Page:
Wide receiver is a position Minnesota is deep in tradition and excellence, where choosing anyone is not the wrong choice. I selected White for not only his postseason greatness, but the fact he was at his best in the much harder 10-yard chuck rule era.

    Only Ahmad Rashad had to deal with this, as far as Vikings receivers with more receptions, and he finished with just seven more catches than White. The rest on the list, with more catches than White, are men who encountered the much easier 5-yard chuck rule in a much more offensive friendly era.

    Yet Sammy White was able to average over 16 yards on 393 receptions while finding the end zone 50 times. He wasn't just spectacular, he was tough. Proving much of his career to be amongst the best wide receivers in Vikings history.

    He is one of the 50 Greatest Minnesota Vikings as well as being a member of their 25th Anniversary Team.

    Anthony Carter, Ahmad Rashad, John Gilliam, Paul Flatley, Koren Robinson, Bob Grimm, Jerry Reichow, Jake Reed, and Gene Washington deserve mention.

    Tight End : Steve Jordan

    Jordan was the Vikings seventh round draft pick in 1982. He spent his first two years backing up Pro Bowler Joe Senser and Hall of Famer Dave Casper.

    He earned the starting job in 1984. Besides 38 receptions, he had the only rushing attempt of his career and scored from four yards out. He had a career best 68 receptions the next year, but failed to score.

    Things changed in 1986, where Jordan would earn the first of six consecutive Pro Bowl honors. Besides being a consistent receiving threat, his blocking improved every year. He also never missed a game over this stretch of time.

    Jordan began to get injured in 1992. He missed two games that season and the next, though he was productive with 57 receptions in his last year as a starter. Jordan was only able to suit up for four games in 1994, then retired.

    He is one of the 50 Greatest Minnesota Vikings as well as being a member of their 40th Anniversary Team. No Vikings tight end has more Pro Bowls, receptions, receiving yards, or touchdowns caught than him.

    He still ranks third in Vikings history in receptions, sixth in receiving yards, and seventh in touchdown catches. Minnesota has had quite a few good tight ends wear their uniform, but Jordan may be the best of them all.

    Joe Senser, Byron Chamberlain, Bob Tucker, and Stu Voight deserve mention.

    Tackle : Grady Alderman

    Alderman was drafted by the Detroit Lions in the 10th round of the 1960 draft. He went to college at the nearby University of Detroit Mercy. Alderman and Kansas City Chiefs guard George Daney hold the distinction of being the last players from the school to have played in the NFL.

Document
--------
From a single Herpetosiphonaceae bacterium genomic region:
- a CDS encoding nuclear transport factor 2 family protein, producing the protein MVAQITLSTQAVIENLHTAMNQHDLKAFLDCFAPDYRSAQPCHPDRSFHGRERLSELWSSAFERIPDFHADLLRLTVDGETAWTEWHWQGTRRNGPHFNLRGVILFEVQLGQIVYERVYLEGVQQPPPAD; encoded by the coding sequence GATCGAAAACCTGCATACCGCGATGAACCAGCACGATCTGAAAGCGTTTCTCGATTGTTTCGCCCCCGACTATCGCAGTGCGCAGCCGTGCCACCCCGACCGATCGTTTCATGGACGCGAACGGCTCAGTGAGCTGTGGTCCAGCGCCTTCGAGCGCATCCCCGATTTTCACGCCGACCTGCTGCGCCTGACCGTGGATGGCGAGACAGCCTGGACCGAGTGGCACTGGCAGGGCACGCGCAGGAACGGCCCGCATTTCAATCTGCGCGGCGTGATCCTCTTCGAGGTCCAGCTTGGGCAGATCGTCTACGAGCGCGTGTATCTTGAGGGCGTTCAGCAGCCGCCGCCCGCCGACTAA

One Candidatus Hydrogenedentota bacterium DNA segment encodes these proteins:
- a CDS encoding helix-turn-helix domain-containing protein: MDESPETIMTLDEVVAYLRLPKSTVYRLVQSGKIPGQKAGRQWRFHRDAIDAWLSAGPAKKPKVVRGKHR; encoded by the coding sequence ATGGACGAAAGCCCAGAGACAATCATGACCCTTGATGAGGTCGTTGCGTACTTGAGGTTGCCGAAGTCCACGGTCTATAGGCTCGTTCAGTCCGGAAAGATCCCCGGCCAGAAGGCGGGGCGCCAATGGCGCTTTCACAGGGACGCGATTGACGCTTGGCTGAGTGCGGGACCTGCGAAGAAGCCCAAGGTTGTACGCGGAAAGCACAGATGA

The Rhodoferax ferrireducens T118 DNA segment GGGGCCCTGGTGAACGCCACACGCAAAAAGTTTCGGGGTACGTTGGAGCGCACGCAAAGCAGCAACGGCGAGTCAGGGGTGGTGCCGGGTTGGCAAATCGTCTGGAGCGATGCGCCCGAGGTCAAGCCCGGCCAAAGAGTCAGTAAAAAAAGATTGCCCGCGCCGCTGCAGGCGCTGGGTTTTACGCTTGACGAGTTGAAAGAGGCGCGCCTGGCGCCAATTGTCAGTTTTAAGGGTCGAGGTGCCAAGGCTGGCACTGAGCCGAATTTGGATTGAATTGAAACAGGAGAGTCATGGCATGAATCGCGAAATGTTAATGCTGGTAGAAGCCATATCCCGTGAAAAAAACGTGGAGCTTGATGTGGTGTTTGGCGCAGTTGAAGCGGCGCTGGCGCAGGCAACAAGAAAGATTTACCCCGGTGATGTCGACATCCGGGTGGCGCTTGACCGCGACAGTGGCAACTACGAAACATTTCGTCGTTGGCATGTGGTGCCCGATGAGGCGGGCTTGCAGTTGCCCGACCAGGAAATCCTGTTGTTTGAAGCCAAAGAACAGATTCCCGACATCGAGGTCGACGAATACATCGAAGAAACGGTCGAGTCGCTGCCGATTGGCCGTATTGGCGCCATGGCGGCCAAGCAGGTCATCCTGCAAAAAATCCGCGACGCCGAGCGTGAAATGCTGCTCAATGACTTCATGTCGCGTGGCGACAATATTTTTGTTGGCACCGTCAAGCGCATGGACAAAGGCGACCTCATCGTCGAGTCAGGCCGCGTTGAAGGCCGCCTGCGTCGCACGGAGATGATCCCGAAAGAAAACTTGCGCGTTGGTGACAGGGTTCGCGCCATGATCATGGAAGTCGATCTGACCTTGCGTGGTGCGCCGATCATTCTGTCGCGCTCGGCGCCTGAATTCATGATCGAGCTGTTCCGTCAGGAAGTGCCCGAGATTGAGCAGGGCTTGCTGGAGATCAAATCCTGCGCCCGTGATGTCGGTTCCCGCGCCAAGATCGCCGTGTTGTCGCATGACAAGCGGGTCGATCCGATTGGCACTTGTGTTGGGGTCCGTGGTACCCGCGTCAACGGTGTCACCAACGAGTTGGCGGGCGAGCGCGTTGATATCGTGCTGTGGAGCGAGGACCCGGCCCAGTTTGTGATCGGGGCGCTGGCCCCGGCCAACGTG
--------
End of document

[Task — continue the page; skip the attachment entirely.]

The football program was disbanded in 1964 despite having put 62 players in the NFL and once winning a national championship. Alderman is a member of the schools Hall of Fame.

    He spent his rookie year on the bench, playing both guard and tackle. Detroit left him exposed to the Vikings expansion draft in 1961. Though Minnesota got several good players, including Hall of Fame halfback Hugh McElhenny, Alderman was their finest selection.

    He started at left tackle day one. Alderman started every game he played over the next nine seasons, missing just one game over that span. Though the Vikings were struggling as a team, he quickly stood out.

    The 1963 season was his first of five consecutive Pro Bowl honors. The team have five losing seasons in their first seven years of existence, but people recognized the work of Alderman. He played in an era where players and coaches voted on who would get that honor.

    The Vikings steadily improved, and Alderman was a cconsistent force each year. The offensive line was one of the reasons for the improvent, with Pro Bowlers Mick Tinglehoff at center and Milt Sunde at guard. It would get even better whn Hall of Famer Ron Yary and Pro Bowler Ed White were added later on.

    Though his Pro Bowl streak ended in 1968, it was the first year the Vikings won their division. Minnesota repeated as division champions the next year by winning 12 of 14 games. Though the team would win 12 games three more times up until 1973, it was a franchise record until the 1998 team won 15.

    The Vikings are the last NFL Champion before the NFL and American Football League officially merged in 1970. They reached Super Bowl V that year before losing. Alderan was named to his last Pro Bowl, as well as earning his lone First Team All-Pro nod.

    The last five years of his career was peppered with injuries, but he helped Minnesota keep winning. The team lost just 11 games in four of those years. Alderman would miss the first three starts of his career in 1970, and miss three more the next year. He also missed the second game of his career in 1971.

    Now 36-yeard old in 1974, Minnesota took him out of the starting lineup for the first time in his career. He appeared in every game but one as a reserve. The Vikings reached their third Super Bowl in his career with them, but lost. Alderman then retired.

    His 194 games played is still the seventh most in Vikings history. Few players in the history of the game were as reliable. Alderman missed just three games in his 14 years with Minnesota.

    Alderman was somehow left off the NFL's 1960s All-Decade Team despite geing to the Pro Bowl more than two of the three tackles selected. One, Bob Brown, is in the Pro Football Hall of Fame. Brown went to the Pro Bowl four times in the 1960's and the other selection, Ralph Neely of the Dallas Cowboys, went twice.